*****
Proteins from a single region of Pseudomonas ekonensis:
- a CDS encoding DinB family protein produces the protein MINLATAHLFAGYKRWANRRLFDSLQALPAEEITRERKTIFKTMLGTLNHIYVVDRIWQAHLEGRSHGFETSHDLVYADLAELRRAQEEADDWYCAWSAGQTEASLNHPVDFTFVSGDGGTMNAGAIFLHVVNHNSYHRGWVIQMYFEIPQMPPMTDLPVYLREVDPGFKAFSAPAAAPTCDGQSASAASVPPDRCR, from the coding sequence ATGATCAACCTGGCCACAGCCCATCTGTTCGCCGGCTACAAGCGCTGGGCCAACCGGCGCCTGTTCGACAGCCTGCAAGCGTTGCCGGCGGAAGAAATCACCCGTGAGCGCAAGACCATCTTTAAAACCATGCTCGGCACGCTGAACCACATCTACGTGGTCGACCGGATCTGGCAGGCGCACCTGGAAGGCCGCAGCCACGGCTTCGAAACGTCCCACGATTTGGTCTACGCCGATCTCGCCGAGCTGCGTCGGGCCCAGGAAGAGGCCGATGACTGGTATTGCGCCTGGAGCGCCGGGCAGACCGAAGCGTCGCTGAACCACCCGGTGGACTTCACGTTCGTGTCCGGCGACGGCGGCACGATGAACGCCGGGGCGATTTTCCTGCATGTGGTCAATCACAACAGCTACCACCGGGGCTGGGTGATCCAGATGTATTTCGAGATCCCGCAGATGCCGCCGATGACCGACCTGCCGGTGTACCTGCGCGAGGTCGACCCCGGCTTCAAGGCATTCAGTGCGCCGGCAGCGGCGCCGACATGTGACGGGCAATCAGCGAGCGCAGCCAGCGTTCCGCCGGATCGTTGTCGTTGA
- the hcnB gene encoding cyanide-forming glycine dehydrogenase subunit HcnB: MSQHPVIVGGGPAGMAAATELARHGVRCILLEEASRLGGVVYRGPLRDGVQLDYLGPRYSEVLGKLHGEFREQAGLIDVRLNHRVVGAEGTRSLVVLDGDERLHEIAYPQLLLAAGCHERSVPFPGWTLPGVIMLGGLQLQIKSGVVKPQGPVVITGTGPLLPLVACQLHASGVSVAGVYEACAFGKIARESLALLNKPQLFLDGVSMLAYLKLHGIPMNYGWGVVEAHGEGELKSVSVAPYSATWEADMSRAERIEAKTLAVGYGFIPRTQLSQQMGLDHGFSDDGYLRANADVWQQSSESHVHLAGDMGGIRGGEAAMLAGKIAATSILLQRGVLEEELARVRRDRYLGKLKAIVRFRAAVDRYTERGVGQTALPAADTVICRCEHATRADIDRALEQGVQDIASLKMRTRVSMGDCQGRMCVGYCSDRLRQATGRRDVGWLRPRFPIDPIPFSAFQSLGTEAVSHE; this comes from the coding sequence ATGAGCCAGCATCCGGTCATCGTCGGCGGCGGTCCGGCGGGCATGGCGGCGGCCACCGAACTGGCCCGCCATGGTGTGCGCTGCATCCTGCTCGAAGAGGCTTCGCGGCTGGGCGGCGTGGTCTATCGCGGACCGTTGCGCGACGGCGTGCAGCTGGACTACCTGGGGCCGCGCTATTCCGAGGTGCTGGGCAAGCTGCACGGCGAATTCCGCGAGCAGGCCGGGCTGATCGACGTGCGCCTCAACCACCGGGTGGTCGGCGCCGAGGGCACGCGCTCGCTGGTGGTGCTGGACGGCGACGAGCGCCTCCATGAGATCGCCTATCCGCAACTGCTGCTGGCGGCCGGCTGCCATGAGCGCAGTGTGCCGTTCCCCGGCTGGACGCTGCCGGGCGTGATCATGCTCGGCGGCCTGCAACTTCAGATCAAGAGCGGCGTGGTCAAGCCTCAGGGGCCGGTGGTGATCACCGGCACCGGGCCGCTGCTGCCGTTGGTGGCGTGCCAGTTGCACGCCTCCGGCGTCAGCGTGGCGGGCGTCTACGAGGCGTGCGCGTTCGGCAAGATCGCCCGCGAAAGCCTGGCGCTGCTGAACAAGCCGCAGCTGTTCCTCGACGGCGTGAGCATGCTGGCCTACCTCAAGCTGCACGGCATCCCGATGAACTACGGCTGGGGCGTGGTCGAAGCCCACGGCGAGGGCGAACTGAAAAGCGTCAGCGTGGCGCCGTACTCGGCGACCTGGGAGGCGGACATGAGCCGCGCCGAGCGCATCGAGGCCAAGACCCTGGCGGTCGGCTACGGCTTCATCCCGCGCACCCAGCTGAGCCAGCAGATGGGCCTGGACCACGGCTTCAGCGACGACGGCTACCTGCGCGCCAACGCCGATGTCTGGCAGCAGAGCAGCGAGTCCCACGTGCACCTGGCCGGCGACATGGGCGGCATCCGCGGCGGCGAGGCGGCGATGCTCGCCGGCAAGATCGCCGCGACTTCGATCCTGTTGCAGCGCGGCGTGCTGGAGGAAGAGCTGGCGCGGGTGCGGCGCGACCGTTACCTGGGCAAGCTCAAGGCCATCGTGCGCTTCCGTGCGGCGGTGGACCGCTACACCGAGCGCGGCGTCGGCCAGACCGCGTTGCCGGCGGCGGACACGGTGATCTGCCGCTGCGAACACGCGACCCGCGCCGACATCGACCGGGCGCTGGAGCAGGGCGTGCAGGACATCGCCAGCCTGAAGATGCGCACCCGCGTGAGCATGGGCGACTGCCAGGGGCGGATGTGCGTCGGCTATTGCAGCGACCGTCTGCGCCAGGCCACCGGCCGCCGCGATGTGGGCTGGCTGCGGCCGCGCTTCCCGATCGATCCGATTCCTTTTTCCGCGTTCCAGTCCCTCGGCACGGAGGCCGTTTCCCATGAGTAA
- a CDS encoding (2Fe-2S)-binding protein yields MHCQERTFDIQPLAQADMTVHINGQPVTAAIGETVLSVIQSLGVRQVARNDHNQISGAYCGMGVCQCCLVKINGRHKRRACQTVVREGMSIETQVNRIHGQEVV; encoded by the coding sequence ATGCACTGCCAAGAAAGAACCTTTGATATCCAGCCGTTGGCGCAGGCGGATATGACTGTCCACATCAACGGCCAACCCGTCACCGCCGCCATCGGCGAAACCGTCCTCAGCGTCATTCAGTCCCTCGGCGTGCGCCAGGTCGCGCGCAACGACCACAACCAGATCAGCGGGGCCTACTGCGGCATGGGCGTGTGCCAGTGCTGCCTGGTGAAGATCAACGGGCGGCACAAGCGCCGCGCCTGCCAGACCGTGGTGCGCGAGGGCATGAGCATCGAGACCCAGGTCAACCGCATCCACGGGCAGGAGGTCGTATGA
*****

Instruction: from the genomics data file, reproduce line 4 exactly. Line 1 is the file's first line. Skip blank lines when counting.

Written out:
- a CDS encoding (2Fe-2S)-binding protein yields MHCQERTFDIQPLAQADMTVHINGQPVTAAIGETVLSVIQSLGVRQVARNDHNQISGAYCGMGVCQCCLVKINGRHKRRACQTVVREGMSIETQVNRIHGQEVV; encoded by the coding sequence ATGCACTGCCAAGAAAGAACCTTTGATATCCAGCCGTTGGCGCAGGCGGATATGACTGTCCACATCAACGGCCAACCCGTCACCGCCGCCATCGGCGAAACCGTCCTCAGCGTCATTCAGTCCCTCGGCGTGCGCCAGGTCGCGCGCAACGACCACAACCAGATCAGCGGGGCCTACTGCGGCATGGGCGTGTGCCAGTGCTGCCTGGTGAAGATCAACGGGCGGCACAAGCGCCGCGCCTGCCAGACCGTGGTGCGCGAGGGCATGAGCATCGAGACCCAGGTCAACCGCATCCACGGGCAGGAGGTCGTATGA